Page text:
(Adds details on statement, context)
SAO PAULO/BRASILIA, March 21 (Reuters) - Brazil's central bank cut interest rates to an all-time low on Wednesday and signaled it is likely to pursue an additional reduction at its May meeting as inflation continues to underwhelm.
The bank's nine-member monetary policy committee, known as Copom, cut the benchmark Selic rate by 25 basis points to 6.50 percent, capping a 775 basis-point decline since October 2016.
The move had been widely expected by economists in a Reuters poll, though most had predicted that this week's reduction would be the last in the deepest easing cycle in over 10 years.
But policymakers were explicit in forecasting an additional cut, highlighting the bank's struggles to lift inflation back to its target after undershooting it for the first time ever last year.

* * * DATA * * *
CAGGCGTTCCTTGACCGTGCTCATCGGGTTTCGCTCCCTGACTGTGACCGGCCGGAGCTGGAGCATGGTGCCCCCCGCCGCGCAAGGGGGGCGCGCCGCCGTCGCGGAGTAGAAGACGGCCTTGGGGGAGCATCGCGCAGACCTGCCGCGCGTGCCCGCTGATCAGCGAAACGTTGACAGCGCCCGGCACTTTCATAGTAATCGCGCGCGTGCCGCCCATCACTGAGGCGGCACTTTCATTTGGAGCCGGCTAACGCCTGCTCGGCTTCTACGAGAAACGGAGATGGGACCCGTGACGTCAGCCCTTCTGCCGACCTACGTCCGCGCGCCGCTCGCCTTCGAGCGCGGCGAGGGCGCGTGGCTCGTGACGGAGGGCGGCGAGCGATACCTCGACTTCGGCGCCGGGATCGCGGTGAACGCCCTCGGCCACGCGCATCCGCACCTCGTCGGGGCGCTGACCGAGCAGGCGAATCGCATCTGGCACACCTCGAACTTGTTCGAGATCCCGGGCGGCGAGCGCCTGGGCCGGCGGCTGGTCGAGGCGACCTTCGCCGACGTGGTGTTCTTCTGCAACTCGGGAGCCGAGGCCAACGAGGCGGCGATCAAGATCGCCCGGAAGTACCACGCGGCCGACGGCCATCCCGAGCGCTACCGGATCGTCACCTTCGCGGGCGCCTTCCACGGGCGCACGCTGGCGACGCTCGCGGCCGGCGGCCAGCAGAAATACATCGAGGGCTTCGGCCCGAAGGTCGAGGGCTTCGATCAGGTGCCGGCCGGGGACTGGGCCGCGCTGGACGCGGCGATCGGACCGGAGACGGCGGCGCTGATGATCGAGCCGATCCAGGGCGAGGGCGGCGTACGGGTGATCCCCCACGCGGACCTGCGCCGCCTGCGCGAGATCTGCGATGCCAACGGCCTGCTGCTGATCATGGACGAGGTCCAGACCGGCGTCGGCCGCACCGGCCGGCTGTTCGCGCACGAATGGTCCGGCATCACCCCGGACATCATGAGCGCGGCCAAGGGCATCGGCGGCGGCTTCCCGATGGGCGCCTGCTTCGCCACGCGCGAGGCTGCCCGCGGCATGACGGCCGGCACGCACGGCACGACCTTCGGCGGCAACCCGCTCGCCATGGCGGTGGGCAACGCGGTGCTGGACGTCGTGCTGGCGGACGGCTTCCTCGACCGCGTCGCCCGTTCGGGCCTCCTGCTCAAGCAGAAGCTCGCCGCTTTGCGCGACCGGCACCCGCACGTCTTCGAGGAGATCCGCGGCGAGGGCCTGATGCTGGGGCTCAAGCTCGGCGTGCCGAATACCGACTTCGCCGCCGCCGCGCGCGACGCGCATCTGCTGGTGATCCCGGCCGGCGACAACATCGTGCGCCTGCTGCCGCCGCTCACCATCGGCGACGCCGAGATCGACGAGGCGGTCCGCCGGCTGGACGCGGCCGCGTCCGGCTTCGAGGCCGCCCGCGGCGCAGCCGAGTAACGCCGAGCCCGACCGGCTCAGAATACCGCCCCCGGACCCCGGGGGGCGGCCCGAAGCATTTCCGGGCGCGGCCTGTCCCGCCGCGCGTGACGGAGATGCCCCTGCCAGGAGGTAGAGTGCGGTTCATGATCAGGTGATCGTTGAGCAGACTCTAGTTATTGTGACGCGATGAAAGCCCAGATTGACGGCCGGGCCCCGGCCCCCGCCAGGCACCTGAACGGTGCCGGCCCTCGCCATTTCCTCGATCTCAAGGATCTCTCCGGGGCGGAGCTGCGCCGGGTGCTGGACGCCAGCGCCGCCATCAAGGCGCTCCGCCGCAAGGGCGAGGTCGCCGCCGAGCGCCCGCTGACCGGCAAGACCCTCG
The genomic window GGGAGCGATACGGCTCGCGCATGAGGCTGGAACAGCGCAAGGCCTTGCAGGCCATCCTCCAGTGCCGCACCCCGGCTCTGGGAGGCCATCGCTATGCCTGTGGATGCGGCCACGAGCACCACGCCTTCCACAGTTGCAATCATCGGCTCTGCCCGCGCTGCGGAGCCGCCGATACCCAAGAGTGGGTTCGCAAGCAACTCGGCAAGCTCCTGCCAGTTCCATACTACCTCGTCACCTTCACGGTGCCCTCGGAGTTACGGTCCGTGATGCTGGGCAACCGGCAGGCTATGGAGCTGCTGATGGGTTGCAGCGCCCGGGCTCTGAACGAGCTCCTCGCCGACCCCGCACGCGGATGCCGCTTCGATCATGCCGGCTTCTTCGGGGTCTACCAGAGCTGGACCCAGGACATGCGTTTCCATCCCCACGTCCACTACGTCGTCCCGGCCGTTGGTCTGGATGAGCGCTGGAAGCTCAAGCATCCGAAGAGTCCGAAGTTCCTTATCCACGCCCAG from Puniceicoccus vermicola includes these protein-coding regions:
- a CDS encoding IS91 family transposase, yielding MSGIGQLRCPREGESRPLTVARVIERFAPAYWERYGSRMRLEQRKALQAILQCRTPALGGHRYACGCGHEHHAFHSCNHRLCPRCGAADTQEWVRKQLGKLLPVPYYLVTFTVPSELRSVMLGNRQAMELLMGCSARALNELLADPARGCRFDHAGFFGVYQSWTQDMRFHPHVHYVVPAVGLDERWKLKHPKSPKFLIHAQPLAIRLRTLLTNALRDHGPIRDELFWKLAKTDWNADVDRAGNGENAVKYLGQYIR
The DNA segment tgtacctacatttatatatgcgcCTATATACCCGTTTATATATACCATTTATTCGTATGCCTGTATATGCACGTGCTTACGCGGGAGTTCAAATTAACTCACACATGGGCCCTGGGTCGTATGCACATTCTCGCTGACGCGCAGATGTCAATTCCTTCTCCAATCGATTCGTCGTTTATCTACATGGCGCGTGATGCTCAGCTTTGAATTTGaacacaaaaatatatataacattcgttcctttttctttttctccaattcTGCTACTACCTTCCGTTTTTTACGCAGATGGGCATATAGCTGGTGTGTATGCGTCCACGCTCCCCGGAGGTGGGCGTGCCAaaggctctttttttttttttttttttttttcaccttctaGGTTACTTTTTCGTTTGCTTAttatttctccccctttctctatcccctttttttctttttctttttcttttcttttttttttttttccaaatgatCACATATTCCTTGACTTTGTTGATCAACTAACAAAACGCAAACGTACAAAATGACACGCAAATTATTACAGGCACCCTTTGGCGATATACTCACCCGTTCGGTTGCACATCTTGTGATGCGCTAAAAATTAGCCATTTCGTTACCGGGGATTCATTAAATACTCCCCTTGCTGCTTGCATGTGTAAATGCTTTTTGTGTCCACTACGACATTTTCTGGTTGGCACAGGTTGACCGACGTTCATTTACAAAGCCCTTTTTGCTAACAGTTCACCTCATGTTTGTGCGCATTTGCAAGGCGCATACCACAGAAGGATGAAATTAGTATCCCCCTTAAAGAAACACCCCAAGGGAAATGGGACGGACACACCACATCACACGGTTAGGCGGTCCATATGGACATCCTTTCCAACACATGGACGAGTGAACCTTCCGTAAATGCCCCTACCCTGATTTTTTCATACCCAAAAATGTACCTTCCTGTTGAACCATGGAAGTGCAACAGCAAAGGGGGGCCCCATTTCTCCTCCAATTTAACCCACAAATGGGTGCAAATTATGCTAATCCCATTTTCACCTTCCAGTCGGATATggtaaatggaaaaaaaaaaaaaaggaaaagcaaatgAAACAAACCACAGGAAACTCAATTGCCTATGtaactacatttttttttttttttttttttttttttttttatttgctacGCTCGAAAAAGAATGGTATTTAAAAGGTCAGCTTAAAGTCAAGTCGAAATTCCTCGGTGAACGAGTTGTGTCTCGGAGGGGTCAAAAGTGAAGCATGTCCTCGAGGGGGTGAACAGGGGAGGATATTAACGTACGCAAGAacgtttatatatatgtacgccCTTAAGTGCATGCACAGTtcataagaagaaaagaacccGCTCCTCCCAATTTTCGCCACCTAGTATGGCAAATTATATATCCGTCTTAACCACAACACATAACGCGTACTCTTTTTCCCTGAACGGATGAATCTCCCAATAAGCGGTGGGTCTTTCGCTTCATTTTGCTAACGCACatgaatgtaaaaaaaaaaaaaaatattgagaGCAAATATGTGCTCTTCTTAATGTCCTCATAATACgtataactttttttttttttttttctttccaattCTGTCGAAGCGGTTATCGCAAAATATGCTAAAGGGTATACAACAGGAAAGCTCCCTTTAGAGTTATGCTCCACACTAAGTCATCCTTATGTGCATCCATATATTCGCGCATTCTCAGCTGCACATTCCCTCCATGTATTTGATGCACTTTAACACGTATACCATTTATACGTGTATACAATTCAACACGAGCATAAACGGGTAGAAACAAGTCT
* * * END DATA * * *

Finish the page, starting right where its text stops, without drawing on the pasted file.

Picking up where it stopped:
"Regarding the next meeting, at this time the Copom views an additional moderate monetary easing as appropriate," the bank's policy statement said. "The Committee judges that this additional stimulus mitigates the risk of delayed convergence of inflation toward the targets."
Double-digit unemployment rates and widespread idle capacity have kept a lid on price hikes as the economy recovers from its deepest recession in decades at an uneven pace. (Reporting by Bruno Federowski and Marcela Ayres; Writing by Bruno Federowski Editing by Tom Brown and Sandra Maler)